With the assistance of the Japan External Trade Organisation (JETRO), which matches US companies with their Japanese counterparts, many US biotech firms are in talks with companies in Japan about possible alliances with the purpose of entering the Asian market.
Established in the 1950s as a government-funded nonprofit, JETRO's original mission was to promote Japanese exports overseas to aid in the development of Japan's post-war economy. Having met that goal, JETRO, with seven US offices and 80 overseas offices, changed its mission completely and is now trying to promote imports into Japan. To accomplish the new goal, JETRO sponsors study programs for US companies, carrying them overseas at no expense and lining up the kind of pressed-suit meetings small biotech businesses have difficulty obtaining.
According to Ernst & Young, the Japanese biotech sector should experience strong growth in the next few years, partly because of continuing support from the government (8). For example, the government selected genetic research as one of the key areas in its eight Millenium Projects. These are joint industry-academia-government projects and have around US$1 billion in funding allocation (8). Despite this focus, the biotech industry has some way to go. Current estimates suggest that the number of biotech companies in the USA is 25 times that of Japan (8).
Funding for small companies should also improve through initiatives such as the Japan Bio-Venture Development Associationfs (JBDA) collaboration with Global Tech Investment (14). This initiative aims to connect technology-based researcher in universities with interested parties in the business community. With a team of ten professors, the JBDA is in charge of identifying potential technologies in the university environment whilst the GTI concentrates on developing funding through its business specialists (14)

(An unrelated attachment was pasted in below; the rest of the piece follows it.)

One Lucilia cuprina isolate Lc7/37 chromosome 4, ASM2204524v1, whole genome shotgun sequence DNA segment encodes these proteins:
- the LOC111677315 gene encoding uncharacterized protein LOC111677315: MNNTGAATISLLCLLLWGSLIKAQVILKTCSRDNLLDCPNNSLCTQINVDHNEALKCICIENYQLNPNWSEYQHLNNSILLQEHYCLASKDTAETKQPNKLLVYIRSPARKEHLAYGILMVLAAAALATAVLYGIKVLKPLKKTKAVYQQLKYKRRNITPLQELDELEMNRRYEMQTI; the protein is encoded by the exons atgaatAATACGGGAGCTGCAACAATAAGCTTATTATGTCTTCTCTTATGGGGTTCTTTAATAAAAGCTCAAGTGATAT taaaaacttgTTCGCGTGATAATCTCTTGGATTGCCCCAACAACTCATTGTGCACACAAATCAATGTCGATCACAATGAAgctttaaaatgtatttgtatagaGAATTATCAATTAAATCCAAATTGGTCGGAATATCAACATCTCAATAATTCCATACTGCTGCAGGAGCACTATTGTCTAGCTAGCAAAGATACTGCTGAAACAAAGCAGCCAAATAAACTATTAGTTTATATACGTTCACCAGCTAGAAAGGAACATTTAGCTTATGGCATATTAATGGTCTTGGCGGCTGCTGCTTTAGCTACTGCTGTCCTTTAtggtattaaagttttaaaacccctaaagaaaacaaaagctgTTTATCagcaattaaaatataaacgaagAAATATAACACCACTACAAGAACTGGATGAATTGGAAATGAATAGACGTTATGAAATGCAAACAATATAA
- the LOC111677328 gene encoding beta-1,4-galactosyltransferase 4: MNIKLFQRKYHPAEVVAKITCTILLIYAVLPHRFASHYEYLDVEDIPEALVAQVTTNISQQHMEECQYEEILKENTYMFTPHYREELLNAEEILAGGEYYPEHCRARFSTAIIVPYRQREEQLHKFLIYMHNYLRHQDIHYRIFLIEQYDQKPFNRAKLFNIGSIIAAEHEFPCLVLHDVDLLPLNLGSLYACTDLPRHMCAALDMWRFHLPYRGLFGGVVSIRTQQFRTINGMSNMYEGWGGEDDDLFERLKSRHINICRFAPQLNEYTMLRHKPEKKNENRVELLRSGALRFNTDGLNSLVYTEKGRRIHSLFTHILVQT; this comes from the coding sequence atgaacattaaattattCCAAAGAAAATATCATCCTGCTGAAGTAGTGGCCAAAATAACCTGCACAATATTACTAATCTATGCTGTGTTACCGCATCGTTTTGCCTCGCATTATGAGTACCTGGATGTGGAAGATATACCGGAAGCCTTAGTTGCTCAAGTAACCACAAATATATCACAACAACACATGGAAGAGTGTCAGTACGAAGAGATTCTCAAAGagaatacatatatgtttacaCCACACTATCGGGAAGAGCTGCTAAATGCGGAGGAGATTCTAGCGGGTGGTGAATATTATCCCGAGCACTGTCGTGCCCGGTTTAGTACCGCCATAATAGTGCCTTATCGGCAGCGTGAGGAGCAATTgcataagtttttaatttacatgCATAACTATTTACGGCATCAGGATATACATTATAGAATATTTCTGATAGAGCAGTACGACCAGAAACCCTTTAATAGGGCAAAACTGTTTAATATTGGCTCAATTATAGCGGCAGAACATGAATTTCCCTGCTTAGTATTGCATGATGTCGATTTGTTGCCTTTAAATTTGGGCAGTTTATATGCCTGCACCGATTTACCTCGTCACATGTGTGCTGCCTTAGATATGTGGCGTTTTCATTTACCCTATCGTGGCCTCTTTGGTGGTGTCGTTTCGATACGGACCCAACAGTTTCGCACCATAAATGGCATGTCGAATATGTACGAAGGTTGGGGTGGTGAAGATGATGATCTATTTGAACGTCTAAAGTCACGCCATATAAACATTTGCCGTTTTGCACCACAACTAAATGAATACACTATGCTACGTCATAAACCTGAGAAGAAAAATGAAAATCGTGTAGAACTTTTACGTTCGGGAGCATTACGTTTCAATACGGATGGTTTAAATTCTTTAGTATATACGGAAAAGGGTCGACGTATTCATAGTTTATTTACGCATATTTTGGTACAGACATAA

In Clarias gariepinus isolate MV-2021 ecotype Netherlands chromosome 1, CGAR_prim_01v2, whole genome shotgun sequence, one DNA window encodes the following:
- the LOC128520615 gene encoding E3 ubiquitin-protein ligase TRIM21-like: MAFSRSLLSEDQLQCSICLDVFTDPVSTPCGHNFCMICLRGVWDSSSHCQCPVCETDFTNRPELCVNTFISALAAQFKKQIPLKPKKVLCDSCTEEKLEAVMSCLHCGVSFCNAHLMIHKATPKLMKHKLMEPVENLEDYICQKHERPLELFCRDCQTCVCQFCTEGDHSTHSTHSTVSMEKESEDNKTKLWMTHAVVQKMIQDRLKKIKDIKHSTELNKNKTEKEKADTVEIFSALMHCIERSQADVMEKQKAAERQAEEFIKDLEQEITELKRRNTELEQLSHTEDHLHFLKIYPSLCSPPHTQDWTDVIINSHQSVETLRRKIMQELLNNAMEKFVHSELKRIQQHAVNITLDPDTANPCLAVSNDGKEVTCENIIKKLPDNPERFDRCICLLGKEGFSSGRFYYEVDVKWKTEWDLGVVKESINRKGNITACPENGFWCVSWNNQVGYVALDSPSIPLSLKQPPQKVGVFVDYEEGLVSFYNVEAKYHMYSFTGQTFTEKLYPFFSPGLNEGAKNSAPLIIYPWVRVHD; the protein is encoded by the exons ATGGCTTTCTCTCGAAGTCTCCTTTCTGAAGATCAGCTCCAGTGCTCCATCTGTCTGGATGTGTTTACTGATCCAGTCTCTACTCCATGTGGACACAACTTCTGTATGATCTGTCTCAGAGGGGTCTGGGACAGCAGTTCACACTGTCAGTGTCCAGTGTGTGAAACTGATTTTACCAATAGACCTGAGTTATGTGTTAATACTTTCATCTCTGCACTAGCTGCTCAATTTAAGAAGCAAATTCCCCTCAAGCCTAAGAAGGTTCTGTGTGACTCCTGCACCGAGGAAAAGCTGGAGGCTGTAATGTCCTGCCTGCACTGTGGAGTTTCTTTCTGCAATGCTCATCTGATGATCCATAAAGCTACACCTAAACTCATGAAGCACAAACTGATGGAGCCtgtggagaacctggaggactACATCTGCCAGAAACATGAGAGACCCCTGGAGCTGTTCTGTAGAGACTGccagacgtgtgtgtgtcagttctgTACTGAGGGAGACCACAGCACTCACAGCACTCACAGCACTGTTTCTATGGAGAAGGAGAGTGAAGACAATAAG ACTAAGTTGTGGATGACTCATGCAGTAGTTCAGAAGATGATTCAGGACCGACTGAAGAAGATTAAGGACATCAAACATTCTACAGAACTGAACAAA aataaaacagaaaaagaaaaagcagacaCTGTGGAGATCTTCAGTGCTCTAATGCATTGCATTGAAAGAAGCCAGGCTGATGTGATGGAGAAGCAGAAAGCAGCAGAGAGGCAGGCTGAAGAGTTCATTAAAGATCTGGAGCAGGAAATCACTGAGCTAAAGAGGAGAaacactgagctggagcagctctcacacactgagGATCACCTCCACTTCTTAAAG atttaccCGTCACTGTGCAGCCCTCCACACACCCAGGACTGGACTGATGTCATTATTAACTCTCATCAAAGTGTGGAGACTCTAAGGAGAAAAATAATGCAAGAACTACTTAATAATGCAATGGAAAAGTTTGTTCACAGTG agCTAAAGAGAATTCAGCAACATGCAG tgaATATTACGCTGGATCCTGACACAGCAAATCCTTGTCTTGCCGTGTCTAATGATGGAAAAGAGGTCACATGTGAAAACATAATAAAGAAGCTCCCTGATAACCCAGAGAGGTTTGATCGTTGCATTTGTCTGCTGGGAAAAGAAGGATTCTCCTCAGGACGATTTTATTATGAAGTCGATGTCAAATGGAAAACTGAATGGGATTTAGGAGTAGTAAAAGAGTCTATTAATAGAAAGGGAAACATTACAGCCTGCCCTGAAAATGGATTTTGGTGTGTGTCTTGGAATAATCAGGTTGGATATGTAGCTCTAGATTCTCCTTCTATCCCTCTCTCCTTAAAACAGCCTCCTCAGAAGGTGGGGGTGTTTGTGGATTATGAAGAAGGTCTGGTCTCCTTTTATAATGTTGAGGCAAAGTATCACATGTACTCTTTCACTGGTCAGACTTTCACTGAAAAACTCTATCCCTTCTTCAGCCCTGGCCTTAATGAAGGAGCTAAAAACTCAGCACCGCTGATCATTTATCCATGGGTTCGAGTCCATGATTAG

Another interesting development is a recent change in the law that allows faculty members at national universities to serve simultaneously as corporate executives in start-ups (15). This will be a major boost to the concept of the start-up company and should lead to an increased focus on biotechnology in Japanese new drug development.
Shares in biotechnology companies have done very poorly during the last three years, and this is partly because of the risks involved in producing biotech drugs. Only a small fraction of potential drugs will make it through the hazardous process of clinical trials and regulatory approval.
However, along with high risks, biotech companies can achieve high rewards. For those drugs that do make it through the final trial phase and regulatory approval, the potential demand is huge. After all, medical need does not depend on the economy and there remain disease areas where the current therapies are less than ideal. Although the biotechnology industry has endured several slumps over its 20-year history, the overall trends have been positive by many important measures: number of companies, number of approved products, market capitalisation and revenues. It is these positive factors that should help companies with the right scientific and commercial strategies to prosper in the future.
This article is a contributed to BioJapan by |
Faiz Kermani, Ph.D. (Faiz.Kermani@chiltern.com) and
Pietro Bonacossa, MBA (Pietro.Bonacossa@us.chiltern.com),
both at Chiltern International, on June 12th, 2003.
Copyright remains with the authors. For questions and comments, please do not hesitate contact them directly.